haha, another funny poem generator result. Thanks PJ for your suggestions, I will definitely take them into consideration!

  7. palpbkids says:

    Hi Sarah,
    Your first sentence is a grabber! Way to go!
    In order to continue to grab the agent’s or editor’s attention you need to keep capturing the spirit of the story through showing and not telling. The nightmare theme has been done countless times and you need to show why your story stands out. Telling is vague. You have the stellar wording to show, so keep using them.
    I don’t know enough about your wording to offer a full pitch. But here’s a bare bones suggestion, though incomplete:
    Theo wants to watch the colors swirl like music sounds across his eyelids, but he can’t because he knows the Night Monster is coming. But when those shifty shadows unleash his scary imagination, he (add Theo’s voice here) to (make it better).
    Hope this helps, PALPBKIDS

    • Sarah Hetu-Radny says:

      Great suggestion, and YES telling is a ‘crime’ I so often commit and overlook. Thanks for picking up on that! I will definitely take your suggestions into consideration, thank you PALPBKIDS!

  8. Sarah Tobias says:

    I am a Maybe. Theo feels like the kid who is most likely to tell really good scary stories at sleepovers with that imagination.

    However, I feel like the pitch is too scary for a bedtime book.

    “The Bigness” opens a door to the sleeping word I had never thought of before. My mind goes to stories by Edgar Allen Poe, scary stories told at sleepovers and at Halloween.

    If this is a story about dealing with a bedtime fear, I would like a little hint that allows the reader to feel like all will end well, or that Theo has or will take control.

    Lemony Snicket’s The Dark came to mind as I read your pitch. I read the pitch for it to see what draws a person in. The pitch text is simple and even though he personifies dark, I know what Dark is.

    I feel like I need to have a sense that Theo will gain control and/or an understanding of “The Bigness” to change my maybe to a yes.

    • Sarah Hetu-Radny says:

      hahaha or should I say ooooWAhahaha!? It is a somewhat scary story and *truth* only my husband, my mentor, and I like it! I probably should hint at Theo’s strength and power in the end… can’t scare the kids TOO much, right?! Thanks!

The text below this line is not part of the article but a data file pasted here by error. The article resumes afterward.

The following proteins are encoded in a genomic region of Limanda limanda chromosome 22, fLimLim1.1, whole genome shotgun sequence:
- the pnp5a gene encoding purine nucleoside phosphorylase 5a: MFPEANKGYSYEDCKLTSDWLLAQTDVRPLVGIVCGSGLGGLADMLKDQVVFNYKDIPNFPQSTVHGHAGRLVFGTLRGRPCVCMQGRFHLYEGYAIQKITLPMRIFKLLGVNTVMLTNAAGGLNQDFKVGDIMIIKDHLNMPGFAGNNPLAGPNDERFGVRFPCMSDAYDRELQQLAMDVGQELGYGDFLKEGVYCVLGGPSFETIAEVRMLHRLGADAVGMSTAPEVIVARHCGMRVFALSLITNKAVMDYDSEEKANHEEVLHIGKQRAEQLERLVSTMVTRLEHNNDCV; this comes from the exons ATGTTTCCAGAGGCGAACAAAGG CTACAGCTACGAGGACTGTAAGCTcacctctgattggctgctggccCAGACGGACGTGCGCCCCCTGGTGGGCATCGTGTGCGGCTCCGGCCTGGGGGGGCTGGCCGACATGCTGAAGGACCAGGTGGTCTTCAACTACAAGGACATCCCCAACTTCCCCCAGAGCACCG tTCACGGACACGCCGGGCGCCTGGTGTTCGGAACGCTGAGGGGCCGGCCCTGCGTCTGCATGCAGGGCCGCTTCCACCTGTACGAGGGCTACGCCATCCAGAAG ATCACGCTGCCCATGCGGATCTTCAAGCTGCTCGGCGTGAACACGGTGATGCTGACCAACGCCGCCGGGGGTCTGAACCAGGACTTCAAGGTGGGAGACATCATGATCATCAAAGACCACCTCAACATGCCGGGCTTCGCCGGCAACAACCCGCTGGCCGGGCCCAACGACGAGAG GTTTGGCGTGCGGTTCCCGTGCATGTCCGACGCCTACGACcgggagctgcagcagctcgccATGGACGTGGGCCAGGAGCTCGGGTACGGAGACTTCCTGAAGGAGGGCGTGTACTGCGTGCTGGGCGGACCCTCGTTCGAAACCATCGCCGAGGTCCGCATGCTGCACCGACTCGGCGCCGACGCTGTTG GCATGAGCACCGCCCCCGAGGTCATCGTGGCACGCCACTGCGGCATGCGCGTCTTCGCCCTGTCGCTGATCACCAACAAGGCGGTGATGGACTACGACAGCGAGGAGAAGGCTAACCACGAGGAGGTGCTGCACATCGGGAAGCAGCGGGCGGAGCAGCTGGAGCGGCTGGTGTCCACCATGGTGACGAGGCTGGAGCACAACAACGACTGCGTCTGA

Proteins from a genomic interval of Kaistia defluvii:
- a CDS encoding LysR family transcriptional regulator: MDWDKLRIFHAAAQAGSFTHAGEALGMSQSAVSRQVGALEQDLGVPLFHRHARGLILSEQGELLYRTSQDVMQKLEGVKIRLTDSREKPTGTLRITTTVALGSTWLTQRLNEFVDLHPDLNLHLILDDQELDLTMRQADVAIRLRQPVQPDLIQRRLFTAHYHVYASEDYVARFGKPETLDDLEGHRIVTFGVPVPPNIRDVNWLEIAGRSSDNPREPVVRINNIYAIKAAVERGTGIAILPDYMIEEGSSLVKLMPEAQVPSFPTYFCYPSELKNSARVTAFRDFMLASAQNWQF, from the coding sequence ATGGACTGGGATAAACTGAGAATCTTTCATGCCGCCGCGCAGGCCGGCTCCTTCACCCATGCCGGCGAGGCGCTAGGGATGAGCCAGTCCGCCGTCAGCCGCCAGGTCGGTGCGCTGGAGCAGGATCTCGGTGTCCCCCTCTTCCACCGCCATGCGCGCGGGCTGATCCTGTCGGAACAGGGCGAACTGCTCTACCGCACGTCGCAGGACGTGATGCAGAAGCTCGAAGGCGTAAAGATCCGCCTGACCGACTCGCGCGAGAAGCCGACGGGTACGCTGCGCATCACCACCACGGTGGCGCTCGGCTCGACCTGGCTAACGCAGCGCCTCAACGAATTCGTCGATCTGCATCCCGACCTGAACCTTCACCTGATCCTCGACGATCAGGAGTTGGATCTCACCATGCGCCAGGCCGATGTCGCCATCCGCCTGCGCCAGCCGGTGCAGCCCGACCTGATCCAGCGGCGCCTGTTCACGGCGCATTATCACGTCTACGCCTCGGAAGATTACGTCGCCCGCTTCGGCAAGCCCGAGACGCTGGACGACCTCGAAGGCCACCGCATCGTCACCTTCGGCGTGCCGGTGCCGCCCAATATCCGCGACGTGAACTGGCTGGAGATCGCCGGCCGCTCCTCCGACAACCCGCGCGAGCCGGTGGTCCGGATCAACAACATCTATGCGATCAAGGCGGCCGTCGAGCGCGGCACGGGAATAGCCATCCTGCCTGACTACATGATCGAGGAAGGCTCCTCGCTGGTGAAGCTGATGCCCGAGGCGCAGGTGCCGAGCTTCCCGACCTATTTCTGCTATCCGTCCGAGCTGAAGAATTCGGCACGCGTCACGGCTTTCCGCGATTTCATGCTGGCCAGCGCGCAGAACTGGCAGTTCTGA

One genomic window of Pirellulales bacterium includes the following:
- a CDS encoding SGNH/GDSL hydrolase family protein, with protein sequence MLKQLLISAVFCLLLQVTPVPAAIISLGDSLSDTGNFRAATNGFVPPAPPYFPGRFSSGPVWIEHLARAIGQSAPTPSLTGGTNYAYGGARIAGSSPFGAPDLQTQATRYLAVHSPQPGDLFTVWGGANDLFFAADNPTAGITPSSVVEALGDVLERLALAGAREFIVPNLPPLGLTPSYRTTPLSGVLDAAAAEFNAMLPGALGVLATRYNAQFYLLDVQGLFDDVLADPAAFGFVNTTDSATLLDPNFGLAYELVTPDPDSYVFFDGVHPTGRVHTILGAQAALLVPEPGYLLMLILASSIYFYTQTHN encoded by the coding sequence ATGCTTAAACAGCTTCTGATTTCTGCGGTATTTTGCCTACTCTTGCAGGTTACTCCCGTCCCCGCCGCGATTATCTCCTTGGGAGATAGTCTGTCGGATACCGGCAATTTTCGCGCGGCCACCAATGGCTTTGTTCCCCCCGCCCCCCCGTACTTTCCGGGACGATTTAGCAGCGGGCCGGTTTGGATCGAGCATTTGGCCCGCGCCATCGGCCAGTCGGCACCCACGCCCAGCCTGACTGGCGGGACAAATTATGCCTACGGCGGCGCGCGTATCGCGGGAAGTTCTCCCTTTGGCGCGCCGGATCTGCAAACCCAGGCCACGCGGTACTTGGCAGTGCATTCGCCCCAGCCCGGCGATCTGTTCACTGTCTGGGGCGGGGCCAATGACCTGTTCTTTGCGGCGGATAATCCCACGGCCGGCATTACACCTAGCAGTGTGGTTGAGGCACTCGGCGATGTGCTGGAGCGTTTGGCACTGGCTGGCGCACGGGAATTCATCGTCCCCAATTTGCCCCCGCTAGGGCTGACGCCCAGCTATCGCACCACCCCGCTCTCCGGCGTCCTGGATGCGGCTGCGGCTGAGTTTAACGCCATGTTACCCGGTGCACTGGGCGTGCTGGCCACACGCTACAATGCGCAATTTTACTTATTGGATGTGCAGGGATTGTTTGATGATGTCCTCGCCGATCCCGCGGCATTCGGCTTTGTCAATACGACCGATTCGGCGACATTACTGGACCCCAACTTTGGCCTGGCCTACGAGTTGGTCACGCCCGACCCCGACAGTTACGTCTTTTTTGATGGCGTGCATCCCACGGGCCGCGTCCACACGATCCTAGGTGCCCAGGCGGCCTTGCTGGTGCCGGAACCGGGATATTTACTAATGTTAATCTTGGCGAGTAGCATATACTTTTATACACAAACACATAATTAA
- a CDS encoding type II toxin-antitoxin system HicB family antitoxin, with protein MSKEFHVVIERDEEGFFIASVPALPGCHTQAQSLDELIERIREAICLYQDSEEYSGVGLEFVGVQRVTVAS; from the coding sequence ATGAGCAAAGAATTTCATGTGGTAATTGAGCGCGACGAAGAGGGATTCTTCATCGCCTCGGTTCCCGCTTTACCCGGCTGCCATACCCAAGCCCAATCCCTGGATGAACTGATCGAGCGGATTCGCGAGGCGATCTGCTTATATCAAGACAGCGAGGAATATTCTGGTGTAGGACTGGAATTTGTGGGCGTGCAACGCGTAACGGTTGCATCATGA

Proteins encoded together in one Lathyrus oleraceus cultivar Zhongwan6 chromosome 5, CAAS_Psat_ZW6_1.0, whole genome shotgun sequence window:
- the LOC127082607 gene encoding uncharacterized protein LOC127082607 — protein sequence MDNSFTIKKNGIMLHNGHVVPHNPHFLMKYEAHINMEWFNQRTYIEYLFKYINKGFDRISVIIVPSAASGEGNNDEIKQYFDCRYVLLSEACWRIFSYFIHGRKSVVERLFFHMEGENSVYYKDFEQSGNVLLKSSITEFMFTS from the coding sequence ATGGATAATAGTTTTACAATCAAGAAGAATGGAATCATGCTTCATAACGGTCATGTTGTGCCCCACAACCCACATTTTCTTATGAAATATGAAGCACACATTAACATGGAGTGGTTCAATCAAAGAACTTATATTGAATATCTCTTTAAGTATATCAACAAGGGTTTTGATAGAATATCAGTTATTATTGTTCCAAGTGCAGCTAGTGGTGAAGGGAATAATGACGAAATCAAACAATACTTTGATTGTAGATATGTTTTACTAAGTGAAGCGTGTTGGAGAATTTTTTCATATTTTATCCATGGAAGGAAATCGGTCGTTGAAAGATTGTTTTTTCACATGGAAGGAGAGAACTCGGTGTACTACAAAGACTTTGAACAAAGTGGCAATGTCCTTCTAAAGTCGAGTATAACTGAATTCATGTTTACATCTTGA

9. matthewlasley says:

    I am a yes.

    The pitch is well written. I can see and hear your voice as well as Theo’s. I get what is happening, but uncertain of the outcome and want more.
    It does sound scary, but that is good, because the fear that Theo has is palpable. I have a hero, even if it is in his own mind, who I can connect with a cheer for…..and feel afraid with.

    Sorry, I am not giving you much criticism, but I think this is one of the best pitches I have seen on here in quite some time.

    • Sarah Hetu-Radny says:

      HA! Wow! Thanks! I’ll print this comment out and put it on my “Encouragement” board (haha, I don’t have one of those yet, but will create one special!) and read it whenever I get another silly form rejection.

  10. Katie Engen says:

    I kept flipping it to The Big Darkness, though I suppose your choice is more thought-provoking. I’d like a bit more detail in how he wrestles with/resolves this universal problem. Certainly a unique set of ideas would be nice!

  11. Luann Gilligan-Gay says:

    I would read it because I think lots of kids have trouble going to sleep and would love to have an imaginary friend help them use their imaginations to calm themselves enough to let sleep take over. I would probably read it anyway because I caught a taste of some fun sounds and words.

  12. palpbkids says:

    I’m so happy that you enjoyed my comments. I always worry that I may overstep.
    So glad to have been of some help:) I can’t wait to see this story in publication!
    Cheers, PALPBKIDS

  13. brittanypomales says:

    Yes, you had me at shifty shadows. The language makes me think that the story will have language equally as fun. And how the language is used to describe the bigness.